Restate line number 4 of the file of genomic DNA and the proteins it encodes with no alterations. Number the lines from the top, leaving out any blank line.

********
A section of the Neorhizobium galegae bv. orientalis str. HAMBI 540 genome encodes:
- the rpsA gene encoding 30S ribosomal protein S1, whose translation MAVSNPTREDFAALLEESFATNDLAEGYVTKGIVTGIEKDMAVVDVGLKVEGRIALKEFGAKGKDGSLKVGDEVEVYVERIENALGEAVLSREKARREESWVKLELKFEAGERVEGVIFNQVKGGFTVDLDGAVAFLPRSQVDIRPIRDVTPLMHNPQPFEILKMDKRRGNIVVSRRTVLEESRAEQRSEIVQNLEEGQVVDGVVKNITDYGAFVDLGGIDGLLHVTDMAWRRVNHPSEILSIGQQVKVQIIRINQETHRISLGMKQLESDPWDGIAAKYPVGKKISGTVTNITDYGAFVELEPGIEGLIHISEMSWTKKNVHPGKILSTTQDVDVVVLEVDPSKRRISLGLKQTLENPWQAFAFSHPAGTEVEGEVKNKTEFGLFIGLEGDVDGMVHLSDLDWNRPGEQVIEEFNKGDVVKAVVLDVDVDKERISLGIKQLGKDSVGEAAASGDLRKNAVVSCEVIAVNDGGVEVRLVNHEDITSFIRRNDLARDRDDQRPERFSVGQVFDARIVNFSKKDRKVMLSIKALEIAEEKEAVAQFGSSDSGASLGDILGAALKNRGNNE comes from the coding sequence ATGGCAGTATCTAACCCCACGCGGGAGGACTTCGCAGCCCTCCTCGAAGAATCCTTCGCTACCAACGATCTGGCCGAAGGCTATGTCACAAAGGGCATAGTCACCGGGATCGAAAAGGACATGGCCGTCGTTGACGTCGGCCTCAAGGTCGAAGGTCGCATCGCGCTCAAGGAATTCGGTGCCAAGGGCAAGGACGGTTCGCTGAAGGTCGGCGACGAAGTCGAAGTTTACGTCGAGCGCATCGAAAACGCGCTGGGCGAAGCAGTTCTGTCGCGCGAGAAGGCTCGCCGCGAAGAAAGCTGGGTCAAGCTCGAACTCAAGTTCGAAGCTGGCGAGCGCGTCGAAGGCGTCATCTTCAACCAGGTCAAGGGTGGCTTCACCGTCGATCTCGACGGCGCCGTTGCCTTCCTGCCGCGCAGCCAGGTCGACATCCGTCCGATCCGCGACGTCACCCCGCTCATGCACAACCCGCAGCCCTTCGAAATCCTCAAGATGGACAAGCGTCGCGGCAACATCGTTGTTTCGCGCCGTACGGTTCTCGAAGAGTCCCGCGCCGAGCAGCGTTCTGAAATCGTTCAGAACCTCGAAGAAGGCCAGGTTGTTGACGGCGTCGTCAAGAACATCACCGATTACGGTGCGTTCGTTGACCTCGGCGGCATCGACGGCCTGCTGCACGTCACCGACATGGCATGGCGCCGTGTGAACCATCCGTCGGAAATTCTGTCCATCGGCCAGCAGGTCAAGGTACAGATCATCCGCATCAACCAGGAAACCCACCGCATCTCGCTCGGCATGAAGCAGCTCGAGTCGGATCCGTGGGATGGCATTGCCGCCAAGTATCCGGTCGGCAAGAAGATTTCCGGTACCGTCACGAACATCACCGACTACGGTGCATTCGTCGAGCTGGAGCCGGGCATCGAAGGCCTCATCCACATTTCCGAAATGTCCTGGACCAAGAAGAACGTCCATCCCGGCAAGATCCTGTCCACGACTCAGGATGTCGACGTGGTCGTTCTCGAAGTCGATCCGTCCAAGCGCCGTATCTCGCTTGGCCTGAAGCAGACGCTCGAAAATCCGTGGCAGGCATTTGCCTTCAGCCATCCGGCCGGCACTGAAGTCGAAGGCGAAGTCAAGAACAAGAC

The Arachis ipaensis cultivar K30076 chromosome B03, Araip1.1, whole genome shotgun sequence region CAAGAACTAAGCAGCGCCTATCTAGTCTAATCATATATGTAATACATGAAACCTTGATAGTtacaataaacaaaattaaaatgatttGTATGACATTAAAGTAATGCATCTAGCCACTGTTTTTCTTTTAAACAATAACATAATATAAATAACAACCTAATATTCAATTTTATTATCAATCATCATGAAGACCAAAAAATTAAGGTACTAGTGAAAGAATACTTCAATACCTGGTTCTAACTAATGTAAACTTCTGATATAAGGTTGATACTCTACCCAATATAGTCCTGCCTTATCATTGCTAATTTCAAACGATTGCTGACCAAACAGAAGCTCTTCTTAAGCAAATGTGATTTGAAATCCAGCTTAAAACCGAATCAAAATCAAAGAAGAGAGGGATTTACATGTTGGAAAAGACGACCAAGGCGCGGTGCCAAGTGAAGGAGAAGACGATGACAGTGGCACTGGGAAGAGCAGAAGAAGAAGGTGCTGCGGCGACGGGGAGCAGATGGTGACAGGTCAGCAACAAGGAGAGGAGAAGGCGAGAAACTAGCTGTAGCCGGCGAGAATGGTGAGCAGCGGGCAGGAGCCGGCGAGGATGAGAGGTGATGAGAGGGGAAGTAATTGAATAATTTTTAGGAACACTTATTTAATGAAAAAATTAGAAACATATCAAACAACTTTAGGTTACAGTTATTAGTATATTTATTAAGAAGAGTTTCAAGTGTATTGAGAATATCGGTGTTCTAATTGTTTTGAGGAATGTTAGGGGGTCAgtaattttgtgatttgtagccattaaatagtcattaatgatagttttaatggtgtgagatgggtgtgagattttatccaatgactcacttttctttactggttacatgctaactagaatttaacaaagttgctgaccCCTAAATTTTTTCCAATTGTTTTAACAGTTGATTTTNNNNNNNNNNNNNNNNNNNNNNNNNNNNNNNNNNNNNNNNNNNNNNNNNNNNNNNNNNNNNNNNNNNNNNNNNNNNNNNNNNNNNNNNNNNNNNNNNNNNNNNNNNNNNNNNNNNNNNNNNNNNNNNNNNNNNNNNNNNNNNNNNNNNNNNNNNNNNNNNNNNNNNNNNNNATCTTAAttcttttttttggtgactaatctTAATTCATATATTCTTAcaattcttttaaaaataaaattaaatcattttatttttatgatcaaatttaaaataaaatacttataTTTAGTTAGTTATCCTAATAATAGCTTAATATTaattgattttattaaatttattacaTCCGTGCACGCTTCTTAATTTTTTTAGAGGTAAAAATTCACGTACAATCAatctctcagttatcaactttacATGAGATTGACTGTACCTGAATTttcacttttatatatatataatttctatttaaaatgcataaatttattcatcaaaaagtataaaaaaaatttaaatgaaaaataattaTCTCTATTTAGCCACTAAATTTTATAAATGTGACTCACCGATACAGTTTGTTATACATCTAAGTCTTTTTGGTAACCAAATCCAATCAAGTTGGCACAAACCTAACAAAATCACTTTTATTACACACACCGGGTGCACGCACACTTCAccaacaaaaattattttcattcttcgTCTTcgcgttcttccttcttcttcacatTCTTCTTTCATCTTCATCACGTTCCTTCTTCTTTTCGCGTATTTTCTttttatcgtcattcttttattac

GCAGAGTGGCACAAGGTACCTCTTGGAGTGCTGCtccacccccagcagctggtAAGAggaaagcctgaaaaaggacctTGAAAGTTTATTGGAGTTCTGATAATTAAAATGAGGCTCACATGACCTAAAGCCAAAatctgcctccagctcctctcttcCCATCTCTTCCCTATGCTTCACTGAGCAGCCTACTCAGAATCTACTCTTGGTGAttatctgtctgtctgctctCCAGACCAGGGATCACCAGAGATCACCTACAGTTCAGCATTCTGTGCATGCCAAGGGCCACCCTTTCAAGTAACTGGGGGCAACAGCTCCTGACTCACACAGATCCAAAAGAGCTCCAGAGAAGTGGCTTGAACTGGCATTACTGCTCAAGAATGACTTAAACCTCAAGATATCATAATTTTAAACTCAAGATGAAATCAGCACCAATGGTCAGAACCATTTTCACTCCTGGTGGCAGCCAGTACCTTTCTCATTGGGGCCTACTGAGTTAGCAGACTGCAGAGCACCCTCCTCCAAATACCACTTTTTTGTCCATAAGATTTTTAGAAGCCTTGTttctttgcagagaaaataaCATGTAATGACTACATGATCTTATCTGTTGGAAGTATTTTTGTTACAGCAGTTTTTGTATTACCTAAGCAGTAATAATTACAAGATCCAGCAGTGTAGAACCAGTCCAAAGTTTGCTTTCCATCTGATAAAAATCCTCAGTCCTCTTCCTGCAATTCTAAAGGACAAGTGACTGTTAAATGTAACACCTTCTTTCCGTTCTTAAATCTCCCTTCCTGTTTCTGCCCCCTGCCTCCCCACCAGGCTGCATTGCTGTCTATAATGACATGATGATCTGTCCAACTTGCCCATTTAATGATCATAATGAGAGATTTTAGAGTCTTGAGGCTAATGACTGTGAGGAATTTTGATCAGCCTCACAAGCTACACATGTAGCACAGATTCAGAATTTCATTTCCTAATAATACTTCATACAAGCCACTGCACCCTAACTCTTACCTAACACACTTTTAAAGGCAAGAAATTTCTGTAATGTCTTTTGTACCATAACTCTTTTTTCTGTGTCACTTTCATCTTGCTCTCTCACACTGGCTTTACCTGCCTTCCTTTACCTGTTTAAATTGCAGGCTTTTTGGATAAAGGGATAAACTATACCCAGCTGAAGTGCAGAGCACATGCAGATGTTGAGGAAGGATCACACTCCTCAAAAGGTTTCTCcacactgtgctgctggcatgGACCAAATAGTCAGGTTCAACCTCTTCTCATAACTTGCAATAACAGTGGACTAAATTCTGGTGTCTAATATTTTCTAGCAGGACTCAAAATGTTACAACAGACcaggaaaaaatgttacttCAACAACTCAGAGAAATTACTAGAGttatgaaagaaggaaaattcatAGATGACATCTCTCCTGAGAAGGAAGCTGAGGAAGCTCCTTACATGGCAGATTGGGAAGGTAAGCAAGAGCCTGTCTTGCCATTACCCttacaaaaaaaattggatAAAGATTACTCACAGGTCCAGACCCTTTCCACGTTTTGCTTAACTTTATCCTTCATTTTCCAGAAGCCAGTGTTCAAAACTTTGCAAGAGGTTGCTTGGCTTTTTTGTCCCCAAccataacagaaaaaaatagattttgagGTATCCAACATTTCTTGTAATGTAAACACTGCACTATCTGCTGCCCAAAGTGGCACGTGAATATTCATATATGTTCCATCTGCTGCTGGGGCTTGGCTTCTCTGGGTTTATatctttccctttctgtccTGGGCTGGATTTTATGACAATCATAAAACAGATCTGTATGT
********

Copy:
GCAGAGTGGCACAAGGTACCTCTTGGAGTGCTGCtccacccccagcagctggtAAGAggaaagcctgaaaaaggacctTGAAAGTTTATTGGAGTTCTGATAATTAAAATGAGGCTCACATGACCTAAAGCCAAAatctgcctccagctcctctcttcCCATCTCTTCCCTATGCTTCACTGAGCAGCCTACTCAGAATCTACTCTTGGTGAttatctgtctgtctgctctCCAGACCAGGGATCACCAGAGATCACCTACAGTTCAGCATTCTGTGCATGCCAAGGGCCACCCTTTCAAGTAACTGGGGGCAACAGCTCCTGACTCACACAGATCCAAAAGAGCTCCAGAGAAGTGGCTTGAACTGGCATTACTGCTCAAGAATGACTTAAACCTCAAGATATCATAATTTTAAACTCAAGATGAAATCAGCACCAATGGTCAGAACCATTTTCACTCCTGGTGGCAGCCAGTACCTTTCTCATTGGGGCCTACTGAGTTAGCAGACTGCAGAGCACCCTCCTCCAAATACCACTTTTTTGTCCATAAGATTTTTAGAAGCCTTGTttctttgcagagaaaataaCATGTAATGACTACATGATCTTATCTGTTGGAAGTATTTTTGTTACAGCAGTTTTTGTATTACCTAAGCAGTAATAATTACAAGATCCAGCAGTGTAGAACCAGTCCAAAGTTTGCTTTCCATCTGATAAAAATCCTCAGTCCTCTTCCTGCAATTCTAAAGGACAAGTGACTGTTAAATGTAACACCTTCTTTCCGTTCTTAAATCTCCCTTCCTGTTTCTGCCCCCTGCCTCCCCACCAGGCTGCATTGCTGTCTATAATGACATGATGATCTGTCCAACTTGCCCATTTAATGATCATAATGAGAGATTTTAGAGTCTTGAGGCTAATGACTGTGAGGAATTTTGATCAGCCTCACAAGCTACACATGTAGCACAGATTCAGAATTTCATTTCCTAATAATACTTCATACAAGCCACTGCACCCTAACTCTTACCTAACACACTTTTAAAGGCAAGAAATTTCTGTAATGTCTTTTGTACCATAACTCTTTTTTCTGTGTCACTTTCATCTTGCTCTCTCACACTGGCTTTACCTGCCTTCCTTTACCTGTTTAAATTGCAGGCTTTTTGGATAAAGGGATAAACTATACCCAGCTGAAGTGCAGAGCACATGCAGATGTTGAGGAAGGATCACACTCCTCAAAAGGTTTCTCcacactgtgctgctggcatgGACCAAATAGTCAGGTTCAACCTCTTCTCATAACTTGCAATAACAGTGGACTAAATTCTGGTGTCTAATATTTTCTAGCAGGACTCAAAATGTTACAACAGACcaggaaaaaatgttacttCAACAACTCAGAGAAATTACTAGAGttatgaaagaaggaaaattcatAGATGACATCTCTCCTGAGAAGGAAGCTGAGGAAGCTCCTTACATGGCAGATTGGGAAGGTAAGCAAGAGCCTGTCTTGCCATTACCCttacaaaaaaaattggatAAAGATTACTCACAGGTCCAGACCCTTTCCACGTTTTGCTTAACTTTATCCTTCATTTTCCAGAAGCCAGTGTTCAAAACTTTGCAAGAGGTTGCTTGGCTTTTTTGTCCCCAAccataacagaaaaaaatagattttgagGTATCCAACATTTCTTGTAATGTAAACACTGCACTATCTGCTGCCCAAAGTGGCACGTGAATATTCATATATGTTCCATCTGCTGCTGGGGCTTGGCTTCTCTGGGTTTATatctttccctttctgtccTGGGCTGGATTTTATGACAATCATAAAACAGATCTGTATGT